Readers offer their best tips for knowing which wine glass is yours, tagging Gmail messages without labels, and reusing note paper around the house.
About the Tips Box: Every day we receive boatloads of great reader tips in our inbox, but for various reasons—maybe they’re a bit too niche, maybe we couldn’t find a good way to present it, or maybe we just couldn’t fit it in—the tip didn’t make the front page. From the Tips Box is where we round up some of our favourites for your buffet-style consumption. Got a tip of your own to share? Add it in the comments or email it to tips at lifehacker.com.au.
Use Evernote to Archive Things for the Future
Gary shows us how he uses Evernote for miscellaneous archiving:
I accidentally stumbled on a unique way to use Evernote with my iPhone. I’ve been using it to store obscure part numbers and codes for items around the house that only need replacing once in a while – like vaccum bags, furnace filters as well filters for humidifiers or air purifiers.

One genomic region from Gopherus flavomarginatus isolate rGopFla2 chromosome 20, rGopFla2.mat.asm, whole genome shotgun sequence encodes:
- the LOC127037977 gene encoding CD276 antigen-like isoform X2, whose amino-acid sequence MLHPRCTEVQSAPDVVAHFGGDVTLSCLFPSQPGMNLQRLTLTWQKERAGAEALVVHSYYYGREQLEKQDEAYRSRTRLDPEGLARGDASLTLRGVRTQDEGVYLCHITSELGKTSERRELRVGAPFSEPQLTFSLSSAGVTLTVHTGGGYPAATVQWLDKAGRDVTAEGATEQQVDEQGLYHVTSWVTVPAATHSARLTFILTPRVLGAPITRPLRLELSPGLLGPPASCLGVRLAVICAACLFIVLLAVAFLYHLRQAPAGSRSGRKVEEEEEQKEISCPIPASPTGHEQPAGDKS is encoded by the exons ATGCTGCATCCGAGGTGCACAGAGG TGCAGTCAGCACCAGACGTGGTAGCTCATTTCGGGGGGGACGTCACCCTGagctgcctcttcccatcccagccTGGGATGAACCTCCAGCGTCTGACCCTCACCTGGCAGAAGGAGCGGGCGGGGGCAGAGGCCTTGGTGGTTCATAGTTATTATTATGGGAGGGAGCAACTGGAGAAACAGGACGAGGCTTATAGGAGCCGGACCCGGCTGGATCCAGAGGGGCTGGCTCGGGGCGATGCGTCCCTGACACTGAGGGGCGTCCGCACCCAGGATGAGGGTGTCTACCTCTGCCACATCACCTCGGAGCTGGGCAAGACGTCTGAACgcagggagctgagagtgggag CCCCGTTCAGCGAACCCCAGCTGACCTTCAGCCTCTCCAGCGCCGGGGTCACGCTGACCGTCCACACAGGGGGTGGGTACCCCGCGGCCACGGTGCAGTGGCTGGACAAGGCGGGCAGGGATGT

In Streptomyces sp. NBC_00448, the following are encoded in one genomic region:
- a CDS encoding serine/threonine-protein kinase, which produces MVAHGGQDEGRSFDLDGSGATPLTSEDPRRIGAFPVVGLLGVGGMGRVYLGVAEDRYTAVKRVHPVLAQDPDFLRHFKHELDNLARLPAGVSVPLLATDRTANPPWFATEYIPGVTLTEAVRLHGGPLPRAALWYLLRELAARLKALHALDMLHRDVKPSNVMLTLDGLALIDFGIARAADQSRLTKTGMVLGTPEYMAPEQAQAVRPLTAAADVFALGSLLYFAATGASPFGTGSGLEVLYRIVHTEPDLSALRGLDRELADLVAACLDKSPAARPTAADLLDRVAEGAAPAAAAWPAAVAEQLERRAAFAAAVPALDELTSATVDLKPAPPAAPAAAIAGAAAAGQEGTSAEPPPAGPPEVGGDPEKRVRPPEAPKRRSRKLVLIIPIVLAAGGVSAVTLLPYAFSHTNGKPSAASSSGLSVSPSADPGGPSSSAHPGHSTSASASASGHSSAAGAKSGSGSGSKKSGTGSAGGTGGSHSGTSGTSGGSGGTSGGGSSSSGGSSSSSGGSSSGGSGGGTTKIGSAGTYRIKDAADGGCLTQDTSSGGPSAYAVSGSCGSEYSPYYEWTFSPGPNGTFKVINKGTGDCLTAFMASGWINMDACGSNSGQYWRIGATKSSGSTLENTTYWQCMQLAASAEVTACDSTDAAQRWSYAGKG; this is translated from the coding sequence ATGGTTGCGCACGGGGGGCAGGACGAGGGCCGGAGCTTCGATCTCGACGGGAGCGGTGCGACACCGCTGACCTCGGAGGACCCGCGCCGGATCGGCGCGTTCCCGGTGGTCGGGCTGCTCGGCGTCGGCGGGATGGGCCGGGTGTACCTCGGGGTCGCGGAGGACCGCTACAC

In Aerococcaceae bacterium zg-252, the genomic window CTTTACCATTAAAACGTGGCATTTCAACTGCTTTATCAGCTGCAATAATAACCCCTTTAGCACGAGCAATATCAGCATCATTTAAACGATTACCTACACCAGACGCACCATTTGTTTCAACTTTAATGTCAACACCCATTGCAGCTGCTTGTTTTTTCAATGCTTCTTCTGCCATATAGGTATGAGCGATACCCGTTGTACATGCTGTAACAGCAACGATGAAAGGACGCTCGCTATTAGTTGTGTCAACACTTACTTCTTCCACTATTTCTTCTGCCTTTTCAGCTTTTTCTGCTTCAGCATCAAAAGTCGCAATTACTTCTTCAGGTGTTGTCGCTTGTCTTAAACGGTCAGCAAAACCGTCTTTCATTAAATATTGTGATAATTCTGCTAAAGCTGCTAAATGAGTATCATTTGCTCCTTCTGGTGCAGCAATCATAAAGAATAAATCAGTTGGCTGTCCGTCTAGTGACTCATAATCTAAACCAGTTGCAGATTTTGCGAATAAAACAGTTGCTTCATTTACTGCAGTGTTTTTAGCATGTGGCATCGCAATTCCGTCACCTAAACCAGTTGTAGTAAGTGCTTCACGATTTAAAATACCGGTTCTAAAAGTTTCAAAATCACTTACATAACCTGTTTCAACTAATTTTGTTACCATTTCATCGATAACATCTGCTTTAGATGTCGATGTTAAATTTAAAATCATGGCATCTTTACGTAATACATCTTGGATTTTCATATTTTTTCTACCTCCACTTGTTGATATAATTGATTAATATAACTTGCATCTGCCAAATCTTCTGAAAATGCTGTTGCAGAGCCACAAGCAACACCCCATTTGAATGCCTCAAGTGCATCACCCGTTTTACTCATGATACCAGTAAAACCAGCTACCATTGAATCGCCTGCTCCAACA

Plus – as my wife and I just had our first child, I’ve noticed every kids toy takes batteries. So I take a picture of the toy and type in what battery corresponds (because of course none of them are the same). That way if my wife asks me to get a replacement, I just check my Evernote account from my iPhone. This would also work for TV remotes, etc.
Use Thumb Tacks to Mount Your Smartphone
Bill shows us how he keeps his iPhone propped up as a clock or video screen:
Hi, I thought I’d share an idea I had last week that I just recently was able to photograph. The attached photos show my iPhone being held up only by clear thumbtacks on my tackboard on the office cube. I swear the cracks in my screen were there long before I tried this out! The tacks are actually just the right size and shape to wrap around the edges of the phone without trouble or fear of it falling out. I use it along with a fullscreen clock app to keep track of the time, but it’s also at just the right height to watch a Youtube video or see the album art while working.
Get Rid of Windows 7’s Glass Window Borders
Frai7ty makes life a bit simpler for us OCD window geeks:
Dislike the thick glass borders in Windows 7? Not a problem, go to Window colour and Appearance, and click Advanced Appearance Settings. (Right click desktop – personalise then click Window colour on the bottom of the window).
Once there click the Item Drop-down Menu, and select Border Padding. The default is 4, but it go down to 0.